Dichloromethane is thermally stable, tolerating short-term exposure to temperatures exceeding 140°C and even 120°C in the presence of oxygen. However, its decomposition depends on various other factors:

  • Exposure time: Prolonged heating accelerates decomposition.
  • Moisture and other chemicals: The presence of moisture, rust, or specific chemicals can promote decomposition.
  • Container material: Mild steel, stainless steel, and glass offer better compatibility than materials like aluminum.

In the presence of heat or flames, dichloromethane decomposes to hydrogen chloride and traces of phosgene (with oxygen). Photooxidation of DCM leads to carbon dioxide, hydrogen chloride, and small amounts of phosgene. Reactions with nitrogen dioxide produce carbon monoxide, nitrogen monoxide, and hydrogen chloride.

While stable with most construction metals, dichloromethane reacts with zinc, aluminum, magnesium, and their alloys in Grignard-like reactions, causing corrosion. Stabilized dichloromethane is recommended for contact with such metals.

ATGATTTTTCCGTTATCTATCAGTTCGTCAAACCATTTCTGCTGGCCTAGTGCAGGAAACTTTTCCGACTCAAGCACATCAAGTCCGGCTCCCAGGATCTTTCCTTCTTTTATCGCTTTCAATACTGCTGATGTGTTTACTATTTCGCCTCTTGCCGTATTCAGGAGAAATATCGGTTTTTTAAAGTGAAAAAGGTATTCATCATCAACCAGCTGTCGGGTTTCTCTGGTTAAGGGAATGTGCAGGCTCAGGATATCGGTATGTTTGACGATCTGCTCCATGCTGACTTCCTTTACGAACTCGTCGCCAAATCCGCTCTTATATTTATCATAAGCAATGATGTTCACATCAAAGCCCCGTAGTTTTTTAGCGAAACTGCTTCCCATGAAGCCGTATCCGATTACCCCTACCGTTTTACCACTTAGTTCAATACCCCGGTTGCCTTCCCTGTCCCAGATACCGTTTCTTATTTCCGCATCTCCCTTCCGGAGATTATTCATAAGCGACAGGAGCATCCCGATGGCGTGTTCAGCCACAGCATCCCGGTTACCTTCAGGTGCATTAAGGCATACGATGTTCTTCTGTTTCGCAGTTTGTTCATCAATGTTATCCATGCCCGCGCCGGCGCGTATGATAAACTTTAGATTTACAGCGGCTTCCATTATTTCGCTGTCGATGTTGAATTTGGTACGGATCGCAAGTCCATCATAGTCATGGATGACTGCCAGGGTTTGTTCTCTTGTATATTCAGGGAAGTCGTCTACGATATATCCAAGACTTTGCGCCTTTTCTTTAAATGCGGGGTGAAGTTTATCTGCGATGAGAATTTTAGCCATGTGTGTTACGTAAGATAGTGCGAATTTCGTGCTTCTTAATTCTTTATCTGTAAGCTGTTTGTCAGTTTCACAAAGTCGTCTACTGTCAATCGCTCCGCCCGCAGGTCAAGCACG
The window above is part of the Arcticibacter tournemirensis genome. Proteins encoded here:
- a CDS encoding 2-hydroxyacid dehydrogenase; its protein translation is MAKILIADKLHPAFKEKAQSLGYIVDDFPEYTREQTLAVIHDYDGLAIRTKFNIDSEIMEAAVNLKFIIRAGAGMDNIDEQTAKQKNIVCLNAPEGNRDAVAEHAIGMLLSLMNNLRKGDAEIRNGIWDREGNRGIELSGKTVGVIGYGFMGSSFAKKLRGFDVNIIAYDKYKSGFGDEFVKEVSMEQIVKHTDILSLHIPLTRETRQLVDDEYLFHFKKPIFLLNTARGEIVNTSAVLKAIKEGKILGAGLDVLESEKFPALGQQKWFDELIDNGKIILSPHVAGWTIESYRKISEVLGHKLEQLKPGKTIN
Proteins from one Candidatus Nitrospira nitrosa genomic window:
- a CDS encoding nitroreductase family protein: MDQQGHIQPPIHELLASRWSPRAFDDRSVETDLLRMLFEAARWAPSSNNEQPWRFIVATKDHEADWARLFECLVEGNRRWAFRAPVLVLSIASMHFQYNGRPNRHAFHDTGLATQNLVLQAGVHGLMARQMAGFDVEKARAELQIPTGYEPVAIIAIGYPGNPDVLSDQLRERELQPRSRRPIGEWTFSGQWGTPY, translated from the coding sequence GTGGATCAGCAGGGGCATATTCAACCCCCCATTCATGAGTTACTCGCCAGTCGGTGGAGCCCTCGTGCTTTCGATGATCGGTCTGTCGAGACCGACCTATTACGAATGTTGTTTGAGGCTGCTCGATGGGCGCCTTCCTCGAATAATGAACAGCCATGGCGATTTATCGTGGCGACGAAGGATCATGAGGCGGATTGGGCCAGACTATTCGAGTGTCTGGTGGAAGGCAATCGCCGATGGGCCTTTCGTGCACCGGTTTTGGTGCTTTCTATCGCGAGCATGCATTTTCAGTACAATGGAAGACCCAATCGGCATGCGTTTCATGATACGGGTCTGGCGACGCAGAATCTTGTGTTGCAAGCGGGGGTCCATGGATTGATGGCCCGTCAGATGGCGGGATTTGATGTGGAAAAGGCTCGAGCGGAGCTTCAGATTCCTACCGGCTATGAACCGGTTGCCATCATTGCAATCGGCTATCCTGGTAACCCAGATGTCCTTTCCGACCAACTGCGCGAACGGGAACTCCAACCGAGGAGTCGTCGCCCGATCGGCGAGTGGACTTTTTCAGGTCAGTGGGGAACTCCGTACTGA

Dichloromethane undergoes negligible hydrolysis during evaporation but slowly hydrolyzes over time at ambient temperatures, generating formaldehyde and hydrogen chloride. This explains the observed rusting on steel surfaces.

Suitable stabilizers, acting as acid and radical scavengers, are crucial for storage and use. Steam treatment at elevated pressure readily hydrolyzes dichloromethane.

Thermal or photochemical chlorination processes can introduce more chlorine atoms to dichloromethane, which is used for the production of more substituted methanes like chloroform and tetrachloromethane.